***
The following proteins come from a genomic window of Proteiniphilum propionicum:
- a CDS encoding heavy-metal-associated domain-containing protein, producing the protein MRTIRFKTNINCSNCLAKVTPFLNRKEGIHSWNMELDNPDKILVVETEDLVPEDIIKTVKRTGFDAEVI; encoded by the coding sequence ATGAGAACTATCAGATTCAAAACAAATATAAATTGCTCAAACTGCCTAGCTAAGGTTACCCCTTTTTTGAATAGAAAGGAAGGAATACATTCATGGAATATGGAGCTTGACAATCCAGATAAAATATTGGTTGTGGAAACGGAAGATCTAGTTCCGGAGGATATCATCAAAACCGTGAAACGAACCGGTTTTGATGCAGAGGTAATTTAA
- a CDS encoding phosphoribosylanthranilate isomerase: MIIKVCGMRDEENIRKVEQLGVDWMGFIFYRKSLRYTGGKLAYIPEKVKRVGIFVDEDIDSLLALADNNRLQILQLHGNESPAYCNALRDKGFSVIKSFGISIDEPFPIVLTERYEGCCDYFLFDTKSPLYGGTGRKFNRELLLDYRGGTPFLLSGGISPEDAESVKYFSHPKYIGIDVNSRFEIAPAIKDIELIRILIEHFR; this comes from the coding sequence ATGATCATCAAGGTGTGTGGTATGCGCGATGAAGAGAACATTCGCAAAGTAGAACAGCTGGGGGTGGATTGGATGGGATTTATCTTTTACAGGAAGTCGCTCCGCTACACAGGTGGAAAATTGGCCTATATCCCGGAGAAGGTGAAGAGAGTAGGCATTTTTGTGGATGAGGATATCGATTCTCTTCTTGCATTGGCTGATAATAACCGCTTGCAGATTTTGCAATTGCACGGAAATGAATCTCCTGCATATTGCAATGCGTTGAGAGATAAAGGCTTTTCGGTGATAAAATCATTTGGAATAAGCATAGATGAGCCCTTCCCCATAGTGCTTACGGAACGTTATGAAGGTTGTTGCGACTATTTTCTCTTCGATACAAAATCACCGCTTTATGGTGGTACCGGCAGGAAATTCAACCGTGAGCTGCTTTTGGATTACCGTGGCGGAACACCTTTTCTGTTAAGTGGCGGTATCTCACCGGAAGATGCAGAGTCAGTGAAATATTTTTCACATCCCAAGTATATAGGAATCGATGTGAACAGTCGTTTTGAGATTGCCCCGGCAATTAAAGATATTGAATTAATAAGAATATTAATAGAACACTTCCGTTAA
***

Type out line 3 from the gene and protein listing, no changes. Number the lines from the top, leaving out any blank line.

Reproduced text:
- a CDS encoding phosphoribosylanthranilate isomerase: MIIKVCGMRDEENIRKVEQLGVDWMGFIFYRKSLRYTGGKLAYIPEKVKRVGIFVDEDIDSLLALADNNRLQILQLHGNESPAYCNALRDKGFSVIKSFGISIDEPFPIVLTERYEGCCDYFLFDTKSPLYGGTGRKFNRELLLDYRGGTPFLLSGGISPEDAESVKYFSHPKYIGIDVNSRFEIAPAIKDIELIRILIEHFR; this comes from the coding sequence ATGATCATCAAGGTGTGTGGTATGCGCGATGAAGAGAACATTCGCAAAGTAGAACAGCTGGGGGTGGATTGGATGGGATTTATCTTTTACAGGAAGTCGCTCCGCTACACAGGTGGAAAATTGGCCTATATCCCGGAGAAGGTGAAGAGAGTAGGCATTTTTGTGGATGAGGATATCGATTCTCTTCTTGCATTGGCTGATAATAACCGCTTGCAGATTTTGCAATTGCACGGAAATGAATCTCCTGCATATTGCAATGCGTTGAGAGATAAAGGCTTTTCGGTGATAAAATCATTTGGAATAAGCATAGATGAGCCCTTCCCCATAGTGCTTACGGAACGTTATGAAGGTTGTTGCGACTATTTTCTCTTCGATACAAAATCACCGCTTTATGGTGGTACCGGCAGGAAATTCAACCGTGAGCTGCTTTTGGATTACCGTGGCGGAACACCTTTTCTGTTAAGTGGCGGTATCTCACCGGAAGATGCAGAGTCAGTGAAATATTTTTCACATCCCAAGTATATAGGAATCGATGTGAACAGTCGTTTTGAGATTGCCCCGGCAATTAAAGATATTGAATTAATAAGAATATTAATAGAACACTTCCGTTAA